Talking Taobao
作者 : 未知

  If you work in a Chinese office, you are almost certainly an expert(i.e. waste hours of time) on Taobao, the popular shopping site that’s been heralded in the foreign press as “China’s eBay.” But this nickname is actually selling the site short. Taobao is China’s largest online marketplace by a considerable margin, and while the site doesn’t stock anything that you can think of―we can think of some pretty far-out things―Taobao’s offerings run the gamut from the usual clothes and foodstuffs to more arcane items like pet monkeys and written-to-order university dissertations. In 2010, Taobao’s total turnover amounted to RMB400 billion (over US$60 billion), and it would be fair to say that Taobao has become China’s go-to internet shop.
  But shopping on Taobao isn’t quite as simple as asking “How much?”
  Create an Account
  Click “Register for free”on the home page. After filling in and confirming your account information, enter the verification code sent by the system to complete registration.
  Select Online Bank
  Set the online bank card you want to use to pay for your purchase by choosing a Chinese domestic bank and selecting your card type(credit or debit).
  Search Shops or‘Treasures’
  You can either type the name of specific goods or shops you are looking for or some general categories in the search box.
  Request Information
  Chat with shopkeepers via a chatting tool called Ali Wangwang(阿里旺旺) about availability, price(if you want to bargain), size, color, shipping fee or estimated delivery time.
  Add to Cart
  When everything is set, select the “treasure”and click “Add to cart”before you check out. You can also click “Buy immediately” to submit your order directly.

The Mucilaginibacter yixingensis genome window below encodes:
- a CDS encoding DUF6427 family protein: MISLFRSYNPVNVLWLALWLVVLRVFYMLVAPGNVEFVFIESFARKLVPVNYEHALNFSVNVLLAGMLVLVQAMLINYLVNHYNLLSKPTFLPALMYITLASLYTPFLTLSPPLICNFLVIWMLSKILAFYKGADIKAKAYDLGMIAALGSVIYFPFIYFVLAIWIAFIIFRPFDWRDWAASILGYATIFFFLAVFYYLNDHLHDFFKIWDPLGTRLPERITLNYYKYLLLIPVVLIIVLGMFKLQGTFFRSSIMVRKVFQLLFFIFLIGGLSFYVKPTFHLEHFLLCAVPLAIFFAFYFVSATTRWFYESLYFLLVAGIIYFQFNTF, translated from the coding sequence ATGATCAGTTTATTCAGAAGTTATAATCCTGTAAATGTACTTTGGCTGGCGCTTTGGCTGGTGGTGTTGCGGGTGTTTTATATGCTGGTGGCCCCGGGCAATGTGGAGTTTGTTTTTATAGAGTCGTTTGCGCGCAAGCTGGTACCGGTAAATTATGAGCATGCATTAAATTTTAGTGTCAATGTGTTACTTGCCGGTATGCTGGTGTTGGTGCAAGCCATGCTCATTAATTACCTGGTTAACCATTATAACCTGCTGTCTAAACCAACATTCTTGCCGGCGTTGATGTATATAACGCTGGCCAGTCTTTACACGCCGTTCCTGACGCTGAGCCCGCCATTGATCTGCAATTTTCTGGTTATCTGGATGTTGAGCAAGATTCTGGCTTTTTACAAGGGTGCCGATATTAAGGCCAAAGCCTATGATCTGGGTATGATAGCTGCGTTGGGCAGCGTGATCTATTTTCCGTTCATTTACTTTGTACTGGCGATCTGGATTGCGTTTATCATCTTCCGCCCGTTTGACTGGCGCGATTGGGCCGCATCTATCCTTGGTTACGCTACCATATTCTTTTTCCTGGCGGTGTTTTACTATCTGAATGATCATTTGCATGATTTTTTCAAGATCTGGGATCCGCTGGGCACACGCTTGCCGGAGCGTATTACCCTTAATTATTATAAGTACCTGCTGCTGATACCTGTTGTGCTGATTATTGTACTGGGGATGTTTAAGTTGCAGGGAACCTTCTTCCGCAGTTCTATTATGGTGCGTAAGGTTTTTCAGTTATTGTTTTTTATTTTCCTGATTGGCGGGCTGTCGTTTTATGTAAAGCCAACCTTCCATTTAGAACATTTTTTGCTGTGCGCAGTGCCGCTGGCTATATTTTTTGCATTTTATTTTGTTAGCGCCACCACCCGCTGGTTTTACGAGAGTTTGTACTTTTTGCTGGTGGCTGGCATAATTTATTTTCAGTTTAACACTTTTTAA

Complete the Payment
  The system will automatically transfer you to a Zhifubao payment page (a Chinese service similar to PayPal) if you have set it as a payment method so you can complete the purchase.
  and promptly exchanging money for goods and services. Taobao has enfranchised a generation of internet shopkeepers, a group that has come together to form its own “Taobao culture.” Like all subcultures, this one has its own distinct patois. In order to make a successful transaction, this lingo doesn’t necessarily have to be mastered, but it can serve to make the whole experience a lot smoother. Despite it all taking place in the ethereal world of the internet, the same social dynamics exist on Taobao as in most sectors of the service industry. Just like establishing a rapport with your waiter in a restaurant reduces the risk of errant spittle finding its way into your soup, being friendly to a Taobao seller helps ensure that your order will be well-packaged and dealt with promptly.
  Before we proceed, a warning: diabetics beware. Communication on Taobao is very saccharine―everyone calls each other “dear” and all items are “treasures.” If bunny rabbits and anthropomorphized, smiling suns make your blood boil, Taobao may not be for you.
  掌柜 (zh2nggu#) - shopkeeper Taobao sellers are referred to as zhanggui, meaning “shopkeeper.” The all-purpose laoban (老板, boss) is also used.
  拍 (p`i) - bid/buy
  Nowadays, most transactions are not auctions but straight, fixed-price purchases. Back when Taobao had a larger number of auctions, prices were routinely inflated by fake bids made by friends of the sellers. Despite the change, the initial act of making a purchase is still expressed using the verb pai (拍), “to bid,” probably a holdover from Taobao’s roots as an eBay clone. Once they have placed their “bid” (p`ixi3拍下), the customer then goes on to pay through an internet banking service.
  亲 (q~n) - dear (buyers)
  Not unlike a genial old tea lady or overenthusiastic barkeep, most Taobao shopkeepers tend to refer to their customers as qin (“dear,” “dearie,” or if you prefer the British slang, “ducky”), whether they’re young or old, male or female. while in real life, this may be deemed inappropriate, the friendly qin is like a ray of warmth reaching out across the cold wastes of cyberspace.